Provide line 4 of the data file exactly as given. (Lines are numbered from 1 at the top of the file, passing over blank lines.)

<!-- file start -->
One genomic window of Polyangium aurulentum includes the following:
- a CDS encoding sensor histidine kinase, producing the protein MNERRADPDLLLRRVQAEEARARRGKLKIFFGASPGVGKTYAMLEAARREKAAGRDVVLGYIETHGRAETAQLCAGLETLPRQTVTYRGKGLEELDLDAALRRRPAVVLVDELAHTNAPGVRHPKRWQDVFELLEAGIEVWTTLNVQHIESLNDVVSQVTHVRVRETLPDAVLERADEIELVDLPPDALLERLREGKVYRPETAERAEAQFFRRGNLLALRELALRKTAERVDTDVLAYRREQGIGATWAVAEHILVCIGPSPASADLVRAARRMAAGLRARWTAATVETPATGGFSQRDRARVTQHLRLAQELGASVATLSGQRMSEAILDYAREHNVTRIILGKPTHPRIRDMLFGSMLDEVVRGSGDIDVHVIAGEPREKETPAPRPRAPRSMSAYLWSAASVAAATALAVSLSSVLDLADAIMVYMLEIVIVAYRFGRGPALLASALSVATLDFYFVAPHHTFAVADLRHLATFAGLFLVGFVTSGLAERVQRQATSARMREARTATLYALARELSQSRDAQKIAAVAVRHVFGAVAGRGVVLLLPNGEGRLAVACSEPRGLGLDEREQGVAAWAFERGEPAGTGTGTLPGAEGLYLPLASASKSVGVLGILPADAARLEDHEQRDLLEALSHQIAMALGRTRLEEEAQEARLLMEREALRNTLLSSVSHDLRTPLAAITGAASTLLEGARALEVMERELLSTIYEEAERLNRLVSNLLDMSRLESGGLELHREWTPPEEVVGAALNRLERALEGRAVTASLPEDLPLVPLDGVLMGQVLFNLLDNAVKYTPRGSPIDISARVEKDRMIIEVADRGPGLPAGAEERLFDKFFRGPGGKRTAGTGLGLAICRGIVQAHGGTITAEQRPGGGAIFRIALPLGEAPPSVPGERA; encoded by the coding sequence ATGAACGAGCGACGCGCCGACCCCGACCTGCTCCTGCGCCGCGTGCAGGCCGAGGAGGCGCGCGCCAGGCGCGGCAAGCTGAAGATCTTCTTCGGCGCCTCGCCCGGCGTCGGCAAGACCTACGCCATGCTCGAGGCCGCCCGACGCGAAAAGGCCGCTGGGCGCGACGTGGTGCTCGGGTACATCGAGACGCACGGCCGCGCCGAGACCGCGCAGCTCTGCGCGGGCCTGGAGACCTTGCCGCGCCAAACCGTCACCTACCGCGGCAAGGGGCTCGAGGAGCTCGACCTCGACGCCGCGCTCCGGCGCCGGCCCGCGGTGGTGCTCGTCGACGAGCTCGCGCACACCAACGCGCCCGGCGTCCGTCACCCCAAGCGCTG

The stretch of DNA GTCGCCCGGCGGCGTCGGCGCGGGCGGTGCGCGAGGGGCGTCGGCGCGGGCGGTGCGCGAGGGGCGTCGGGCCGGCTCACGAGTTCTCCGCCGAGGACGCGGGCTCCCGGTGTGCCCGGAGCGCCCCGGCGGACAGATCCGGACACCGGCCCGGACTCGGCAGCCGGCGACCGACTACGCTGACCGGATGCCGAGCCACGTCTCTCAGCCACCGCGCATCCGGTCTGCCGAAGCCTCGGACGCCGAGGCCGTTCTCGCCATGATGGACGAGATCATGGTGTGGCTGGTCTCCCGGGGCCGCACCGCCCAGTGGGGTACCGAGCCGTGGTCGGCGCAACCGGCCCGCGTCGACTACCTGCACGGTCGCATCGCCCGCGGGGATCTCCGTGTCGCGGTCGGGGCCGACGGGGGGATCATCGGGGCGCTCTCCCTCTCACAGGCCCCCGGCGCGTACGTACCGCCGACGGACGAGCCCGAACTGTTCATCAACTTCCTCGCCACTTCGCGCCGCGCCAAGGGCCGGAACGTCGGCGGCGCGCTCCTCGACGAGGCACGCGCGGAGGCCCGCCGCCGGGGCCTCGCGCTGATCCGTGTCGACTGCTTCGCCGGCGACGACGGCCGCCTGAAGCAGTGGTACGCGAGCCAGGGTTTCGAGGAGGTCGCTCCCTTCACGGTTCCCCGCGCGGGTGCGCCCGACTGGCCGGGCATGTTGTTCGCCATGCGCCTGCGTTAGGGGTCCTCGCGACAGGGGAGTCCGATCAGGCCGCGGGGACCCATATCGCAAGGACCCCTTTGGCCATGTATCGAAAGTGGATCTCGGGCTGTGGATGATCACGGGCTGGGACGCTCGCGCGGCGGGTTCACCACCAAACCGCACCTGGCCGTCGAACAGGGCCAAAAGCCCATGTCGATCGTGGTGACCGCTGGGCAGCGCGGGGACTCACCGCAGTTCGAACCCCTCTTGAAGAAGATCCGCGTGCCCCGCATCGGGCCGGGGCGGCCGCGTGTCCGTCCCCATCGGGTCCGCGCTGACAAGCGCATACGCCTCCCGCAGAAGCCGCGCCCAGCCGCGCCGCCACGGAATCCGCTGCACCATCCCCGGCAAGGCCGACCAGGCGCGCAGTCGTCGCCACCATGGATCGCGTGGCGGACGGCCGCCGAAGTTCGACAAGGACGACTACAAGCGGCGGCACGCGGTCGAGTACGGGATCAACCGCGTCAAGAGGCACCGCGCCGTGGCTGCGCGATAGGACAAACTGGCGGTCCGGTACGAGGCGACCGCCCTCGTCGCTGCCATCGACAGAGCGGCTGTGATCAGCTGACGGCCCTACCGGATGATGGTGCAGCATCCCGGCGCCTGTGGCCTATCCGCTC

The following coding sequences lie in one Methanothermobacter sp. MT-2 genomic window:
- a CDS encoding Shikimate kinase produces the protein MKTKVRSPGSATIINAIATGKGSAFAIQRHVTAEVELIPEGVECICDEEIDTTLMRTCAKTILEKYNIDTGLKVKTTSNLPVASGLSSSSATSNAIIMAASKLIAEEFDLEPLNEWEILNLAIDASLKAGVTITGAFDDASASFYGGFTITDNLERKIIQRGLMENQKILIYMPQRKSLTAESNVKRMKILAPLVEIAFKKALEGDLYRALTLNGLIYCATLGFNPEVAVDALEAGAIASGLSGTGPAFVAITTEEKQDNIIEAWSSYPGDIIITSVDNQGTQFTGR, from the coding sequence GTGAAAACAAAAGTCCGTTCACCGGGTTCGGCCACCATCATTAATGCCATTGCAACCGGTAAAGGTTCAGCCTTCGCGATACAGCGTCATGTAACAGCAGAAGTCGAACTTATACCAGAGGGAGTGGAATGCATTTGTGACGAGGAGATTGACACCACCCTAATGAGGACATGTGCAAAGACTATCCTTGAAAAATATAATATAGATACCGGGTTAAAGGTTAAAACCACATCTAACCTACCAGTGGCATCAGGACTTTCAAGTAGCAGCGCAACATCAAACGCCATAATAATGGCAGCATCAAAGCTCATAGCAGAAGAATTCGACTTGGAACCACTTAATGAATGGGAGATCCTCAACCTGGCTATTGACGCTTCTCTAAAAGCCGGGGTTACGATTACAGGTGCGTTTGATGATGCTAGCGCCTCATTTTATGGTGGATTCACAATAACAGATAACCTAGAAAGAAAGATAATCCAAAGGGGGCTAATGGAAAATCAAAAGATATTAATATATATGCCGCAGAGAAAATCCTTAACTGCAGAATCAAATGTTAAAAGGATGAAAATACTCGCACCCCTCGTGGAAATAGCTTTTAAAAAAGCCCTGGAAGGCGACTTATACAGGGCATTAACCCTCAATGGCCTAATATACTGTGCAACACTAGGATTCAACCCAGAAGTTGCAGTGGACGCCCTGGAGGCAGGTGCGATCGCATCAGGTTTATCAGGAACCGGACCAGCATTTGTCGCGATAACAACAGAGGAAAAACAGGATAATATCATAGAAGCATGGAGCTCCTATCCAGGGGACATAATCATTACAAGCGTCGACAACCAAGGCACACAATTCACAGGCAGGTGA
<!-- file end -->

The following coding sequences lie in one Methanothermobacter sp. MT-2 genomic window: